What's this all mean?

If the goal is the welfare of the people, then it's clear that the United States is failing (as evidenced by mortality, etc) , and it's clear that it's due to the taxing structure.

 

Ryan the Rand Lover

08/16/12 | by david2 [mail] | Categories: Politicks

Except she wouldn't love him back.

http://www.nytimes.com/2012/08/15/opinion/ayn-rand-wouldnt-approve-of-paul-ryan.html?src=me&ref=general

 

Mr. Ryan’s rise is a telling index of how far conservatism has evolved from its founding principles. The creators of the movement embraced the free market, but shied from Rand’s promotion of capitalism as a moral system. They emphasized the practical benefits of capitalism, not its ethics. Their fidelity to Christianity grew into a staunch social conservatism that Rand fought against in vain.

Mr. Ryan has attempted a similar pirouette, but it is too late: driven by the fever of the Tea Party and drawing upon a wellspring of enthusiasm for Rand, politicians like Mr. Ryan have set the philosophy of “Atlas Shrugged” at the core of modern Republicanism.

In so doing, modern conservatives ignore the fundamental principles that animated Rand: personal as well as economic freedom. Her philosophy sprang from her deep belief in the autonomy and independence of each individual. This meant that individuals could not depend on government for retirement savings or medical care. But it also meant that individuals must be free from government interference in their personal lives.

Years before Roe v. Wade, Rand called abortion “a moral right which should be left to the sole discretion of the woman involved.” She condemned the military draft and American involvement in Vietnam. She warned against recreational drugs but thought government had no right to ban them. These aspects of Rand do not fit with a political view that weds fiscal and social conservatism.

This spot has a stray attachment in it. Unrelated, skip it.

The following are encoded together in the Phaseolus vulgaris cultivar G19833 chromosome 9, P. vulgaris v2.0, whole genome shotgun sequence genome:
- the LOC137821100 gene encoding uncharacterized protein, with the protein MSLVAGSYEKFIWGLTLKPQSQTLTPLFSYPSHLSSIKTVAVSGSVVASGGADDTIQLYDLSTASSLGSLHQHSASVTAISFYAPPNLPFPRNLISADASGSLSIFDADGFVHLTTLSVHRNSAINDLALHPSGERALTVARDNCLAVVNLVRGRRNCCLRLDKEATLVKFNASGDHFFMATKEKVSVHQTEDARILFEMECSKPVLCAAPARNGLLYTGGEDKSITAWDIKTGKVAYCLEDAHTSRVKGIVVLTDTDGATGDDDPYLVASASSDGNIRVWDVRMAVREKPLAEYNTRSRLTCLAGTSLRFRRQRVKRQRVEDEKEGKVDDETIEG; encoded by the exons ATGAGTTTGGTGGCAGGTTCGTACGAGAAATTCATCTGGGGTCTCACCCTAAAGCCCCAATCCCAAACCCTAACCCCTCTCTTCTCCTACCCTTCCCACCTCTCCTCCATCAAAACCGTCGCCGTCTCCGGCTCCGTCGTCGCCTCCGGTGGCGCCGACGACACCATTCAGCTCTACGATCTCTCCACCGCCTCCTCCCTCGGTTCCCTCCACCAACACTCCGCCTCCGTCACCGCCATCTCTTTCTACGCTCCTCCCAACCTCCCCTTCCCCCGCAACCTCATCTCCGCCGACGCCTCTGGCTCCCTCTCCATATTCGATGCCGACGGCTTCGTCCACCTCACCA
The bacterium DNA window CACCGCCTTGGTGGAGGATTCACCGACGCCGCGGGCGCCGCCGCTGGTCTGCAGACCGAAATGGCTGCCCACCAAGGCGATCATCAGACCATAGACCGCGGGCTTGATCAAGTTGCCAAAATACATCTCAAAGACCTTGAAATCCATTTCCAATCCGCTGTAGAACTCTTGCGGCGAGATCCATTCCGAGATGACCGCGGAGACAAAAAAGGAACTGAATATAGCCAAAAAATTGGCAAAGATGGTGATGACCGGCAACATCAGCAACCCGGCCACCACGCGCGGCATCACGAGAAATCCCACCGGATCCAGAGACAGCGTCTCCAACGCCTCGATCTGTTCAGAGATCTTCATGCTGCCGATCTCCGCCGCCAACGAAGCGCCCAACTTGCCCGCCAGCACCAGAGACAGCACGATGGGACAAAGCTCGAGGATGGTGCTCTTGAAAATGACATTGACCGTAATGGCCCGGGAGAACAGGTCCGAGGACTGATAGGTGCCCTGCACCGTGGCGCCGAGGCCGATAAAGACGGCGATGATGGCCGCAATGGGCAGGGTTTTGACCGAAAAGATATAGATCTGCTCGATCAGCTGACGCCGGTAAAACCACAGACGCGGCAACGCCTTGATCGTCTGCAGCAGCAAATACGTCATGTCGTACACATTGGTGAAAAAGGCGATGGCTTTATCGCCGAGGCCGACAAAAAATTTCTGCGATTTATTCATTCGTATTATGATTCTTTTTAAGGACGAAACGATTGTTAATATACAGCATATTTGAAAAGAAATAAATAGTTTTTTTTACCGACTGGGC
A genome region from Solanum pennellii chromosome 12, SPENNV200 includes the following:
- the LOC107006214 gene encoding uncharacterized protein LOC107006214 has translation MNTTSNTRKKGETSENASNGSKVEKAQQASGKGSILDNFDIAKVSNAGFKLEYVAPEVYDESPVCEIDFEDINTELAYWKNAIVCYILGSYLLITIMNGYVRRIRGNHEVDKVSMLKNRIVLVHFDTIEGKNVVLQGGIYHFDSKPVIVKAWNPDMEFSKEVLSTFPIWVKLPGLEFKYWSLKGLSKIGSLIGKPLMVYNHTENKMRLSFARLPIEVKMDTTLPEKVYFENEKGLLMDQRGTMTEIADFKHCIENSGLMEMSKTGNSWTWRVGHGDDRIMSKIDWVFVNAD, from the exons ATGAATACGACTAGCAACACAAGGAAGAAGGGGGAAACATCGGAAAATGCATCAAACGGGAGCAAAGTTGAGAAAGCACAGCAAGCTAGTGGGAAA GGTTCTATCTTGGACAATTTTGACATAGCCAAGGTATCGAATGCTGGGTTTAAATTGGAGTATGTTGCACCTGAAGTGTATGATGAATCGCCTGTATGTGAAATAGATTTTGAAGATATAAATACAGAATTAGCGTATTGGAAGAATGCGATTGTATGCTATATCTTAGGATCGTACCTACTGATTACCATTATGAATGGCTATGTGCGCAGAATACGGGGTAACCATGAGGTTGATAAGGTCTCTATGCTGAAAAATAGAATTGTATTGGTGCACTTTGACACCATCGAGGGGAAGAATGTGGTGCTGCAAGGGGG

Welcome to my Spaceship

08/13/12 | by david2 [mail] | Categories: song of the day

 

It's beautiful forever.

 

Bobby Hughes Combination - Microneseren

07/20/12 | by david2 [mail] | Categories: song of the day

Link: https://www.youtube.com/watch?v=xWRtlBD_dIo

This sounds like something out of an evening newscast. There is a piece of music this is derivative from -- need to find that.

John Galt

07/20/12 | by david2 [mail] | Categories: General, Bread

I just stumbled on this. It appears that the world stumbled upon it in Jan 2012, yet Scalzi wrote it in 2010. The issue with this (and any other political argument) is that the chances of changing a political viewpoint with argument is pretty much proven impossible. When faced with information counter to a particular mindset, partisans tend to double down, rather than waver in their viewpoints. http://whatever.scalzi.com/2010/10/01/what-i-think-about-atlas-shrugged/

That said, it’s a totally ridiculous book which can be summed up as Sociopathic idealized 
nerds collapse society because they don’t get enough hugs.
(This is, incidentally, where you can start your popcorn munching.)
Indeed, the enduring popularity of Atlas Shrugged lies in the fact
that it is nerd revenge porn — if you’re an nerd of an engineering-ish
stripe who remembers all too well being slammed into your locker by a
bunch of football dickheads, then the idea that people like you could make
all those dickheads suffer by “going Galt” has a direct line to the pleasure
centers of your brain. I’ll show you! the nerds imagine themselves crying.
I’ll show you all! And then they disappear into a crevasse that Google Maps
will not show because the Google people are our kind of people, and a year
later they come out and everyone who was ever mean to them will have starved.
 Then these nerds can begin again, presumably with the help of robots, because
any child in the post-Atlas Shrugged world who can’t figure out how to run a
smelter within ten minutes of being pushed through the birth canal will be left
 out for the coyotes. Which if nothing else solves the problem of day care.